A day before GM CEO Mary Barra heads to Washington to testify for a third time in front of lawmakers regarding her company’s handling of the fatal ignition switch flaw in millions of older GM cars, senators announced Wednesday a new bill that would criminalize some of GM’s admitted behavior.

If the Democrat-sponsored bill passed, individual company officers could risk prison time if products they oversee lead to consumer or employee death and injury.

“As early as 2004, corporate officers at General Motors were aware of an ignition defect in certain vehicles that should have been recognized as a serious danger,” Sens. Richard Blumenthal (D-Conn.), Tom Harkin (D-Iowa) and Robert Casey (D-Pa.) said in a statement announcing the measure. “GM’s own internal investigation concluded that, as early as 2011, high-level corporate officers at GM recognized the serious dangers.”

In June, Barra said 15 employees were identified for not tackling the problem of the flawed ignition switch the company has linked to 16 deaths and 61 crashes. Five other were disciplined, she added.

Under the proposed legislation, any “employer, director of officer” with the authority to “acquire knowledge of any serious danger” associated with a company’s product, component or service would risk up to five years in prison and potential fines.

The identities of most of the employees General Motors Co. (NYSE:GM) has disciplined have been kept secret over privacy concerns, but Barra said in congressional testimony last month that some were executive-level officers. The bill proposed Wednesday would strip anonymity of these employees by charging them with criminal negligence.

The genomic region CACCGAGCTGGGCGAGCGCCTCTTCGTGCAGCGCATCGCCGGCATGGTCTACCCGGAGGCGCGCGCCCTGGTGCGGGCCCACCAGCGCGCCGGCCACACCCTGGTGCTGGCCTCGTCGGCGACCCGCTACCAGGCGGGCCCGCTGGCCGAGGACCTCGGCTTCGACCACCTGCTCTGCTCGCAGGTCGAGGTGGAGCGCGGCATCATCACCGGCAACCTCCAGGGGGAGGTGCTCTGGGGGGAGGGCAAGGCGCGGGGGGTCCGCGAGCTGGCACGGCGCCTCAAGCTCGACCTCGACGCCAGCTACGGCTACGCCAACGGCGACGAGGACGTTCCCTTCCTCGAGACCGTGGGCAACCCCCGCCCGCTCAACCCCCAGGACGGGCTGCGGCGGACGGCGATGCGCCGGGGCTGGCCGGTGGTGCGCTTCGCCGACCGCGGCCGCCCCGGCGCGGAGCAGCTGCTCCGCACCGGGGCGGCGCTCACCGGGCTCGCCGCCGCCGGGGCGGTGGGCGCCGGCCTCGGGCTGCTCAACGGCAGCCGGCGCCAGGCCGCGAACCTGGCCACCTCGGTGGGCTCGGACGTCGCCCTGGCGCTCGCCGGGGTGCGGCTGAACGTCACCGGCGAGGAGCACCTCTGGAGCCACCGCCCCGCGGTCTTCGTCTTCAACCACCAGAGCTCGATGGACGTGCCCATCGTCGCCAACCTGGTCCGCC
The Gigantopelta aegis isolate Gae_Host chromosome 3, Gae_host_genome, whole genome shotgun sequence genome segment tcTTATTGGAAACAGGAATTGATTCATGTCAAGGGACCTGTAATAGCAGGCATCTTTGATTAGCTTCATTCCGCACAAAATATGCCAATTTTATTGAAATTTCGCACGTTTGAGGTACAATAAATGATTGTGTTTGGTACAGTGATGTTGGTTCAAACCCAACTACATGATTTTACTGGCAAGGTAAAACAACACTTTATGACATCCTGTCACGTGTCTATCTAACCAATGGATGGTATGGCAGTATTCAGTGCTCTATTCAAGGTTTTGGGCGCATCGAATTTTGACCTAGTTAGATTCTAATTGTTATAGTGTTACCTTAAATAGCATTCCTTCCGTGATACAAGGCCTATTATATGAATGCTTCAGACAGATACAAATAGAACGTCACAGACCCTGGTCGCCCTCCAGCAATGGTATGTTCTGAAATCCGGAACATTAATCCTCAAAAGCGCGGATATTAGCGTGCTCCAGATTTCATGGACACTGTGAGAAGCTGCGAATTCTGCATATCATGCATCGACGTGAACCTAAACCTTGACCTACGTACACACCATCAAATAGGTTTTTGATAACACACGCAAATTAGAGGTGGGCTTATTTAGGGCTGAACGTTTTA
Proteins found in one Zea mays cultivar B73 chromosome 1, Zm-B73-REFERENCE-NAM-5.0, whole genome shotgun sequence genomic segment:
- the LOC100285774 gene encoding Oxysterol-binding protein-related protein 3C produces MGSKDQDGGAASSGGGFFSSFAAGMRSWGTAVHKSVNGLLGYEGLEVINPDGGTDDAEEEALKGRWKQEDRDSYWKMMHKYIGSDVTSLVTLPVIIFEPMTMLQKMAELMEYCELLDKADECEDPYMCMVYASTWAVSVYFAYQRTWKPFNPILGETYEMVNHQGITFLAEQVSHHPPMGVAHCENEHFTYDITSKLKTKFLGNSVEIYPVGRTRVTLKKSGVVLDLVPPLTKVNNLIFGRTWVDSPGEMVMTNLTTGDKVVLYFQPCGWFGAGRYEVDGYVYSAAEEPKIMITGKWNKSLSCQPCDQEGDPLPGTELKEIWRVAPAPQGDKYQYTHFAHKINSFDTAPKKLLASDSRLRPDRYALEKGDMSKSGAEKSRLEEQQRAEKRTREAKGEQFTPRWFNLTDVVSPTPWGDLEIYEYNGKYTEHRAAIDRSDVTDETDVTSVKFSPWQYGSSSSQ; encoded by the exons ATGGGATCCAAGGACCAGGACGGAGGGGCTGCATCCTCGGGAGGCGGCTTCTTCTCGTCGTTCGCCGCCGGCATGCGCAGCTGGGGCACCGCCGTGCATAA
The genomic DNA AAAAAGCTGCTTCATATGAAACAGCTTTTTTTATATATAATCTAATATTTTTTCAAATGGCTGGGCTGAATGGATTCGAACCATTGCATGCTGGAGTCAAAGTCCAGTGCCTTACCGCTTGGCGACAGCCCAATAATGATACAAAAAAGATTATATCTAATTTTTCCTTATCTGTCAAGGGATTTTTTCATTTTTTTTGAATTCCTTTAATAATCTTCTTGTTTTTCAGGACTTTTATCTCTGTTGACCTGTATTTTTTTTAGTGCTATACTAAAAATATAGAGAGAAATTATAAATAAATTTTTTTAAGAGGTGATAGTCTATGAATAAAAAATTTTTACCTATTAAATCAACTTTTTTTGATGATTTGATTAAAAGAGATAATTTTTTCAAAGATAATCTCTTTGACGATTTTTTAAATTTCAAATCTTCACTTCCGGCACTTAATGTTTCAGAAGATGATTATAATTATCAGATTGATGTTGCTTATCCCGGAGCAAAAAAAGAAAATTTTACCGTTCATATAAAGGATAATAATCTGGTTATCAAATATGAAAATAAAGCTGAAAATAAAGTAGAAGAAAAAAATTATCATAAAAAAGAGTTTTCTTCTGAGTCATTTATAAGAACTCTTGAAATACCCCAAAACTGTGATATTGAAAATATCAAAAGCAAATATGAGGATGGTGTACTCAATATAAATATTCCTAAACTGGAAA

GM CEO Mary Barra, top GM lawyer Michael Millikin, and Rodney O’Neal, CEO of Delphi Automotive, which manufactured the faulty ignition switch, are set to testify before a Senate Commerce, Science and Transportation on Thursday.

The New York Times reported on Tuesday that documents obtained from the National Highway Traffic Safety Administration (NHTSA) suggest the company stonewalled efforts to investigate the ignition switch flaw. The company paid the maximum penalty of $35 million for taking too long to prepare responses to the NHTSA’s inquiries. Senator Blumenthal has proposed legislation to lift that cap because he said $35 million isn’t sufficient to discourage delaying tactics from a company the size of GM.

On Wednesday, GM reported its first-half 2014 sales (pdf), showing a 5.2 percent decline in Chevrolet, the brand most associated with the ignition switch recall. Overall GM reported 5.6 percent growth in North American deliveries, to 929,759 cars, SUVs trucks, and a 8.1 percent jump in China sales, to 2.5 million.

GM is set to announce its second quarter earnings on July 24. Analysts polled by Reuters believe the world’s third-largest automaker is expected to report $1.6 billion in profit on $40.6 billion in revenue when it reports the results of its second quarter ending June 30. GM will take a $1.2-billion hit in the quarter for the cost of recall-relate repairs, bringing the total so far to $2.5 billion in 2014. The next earnings report is expected to provide additional information about the cost of its recall activates.

Late last month, GM announced it was recalling 8.23 million cars for the ignition switch flaw, putting the total affected vehicles at nearly 11 million sedans and crossover SUVs from model years 1997 to 2014. So far this year, GM has called back an industrywide record 29 million autos.

Read the full text of the "Hide No Harm" Act here: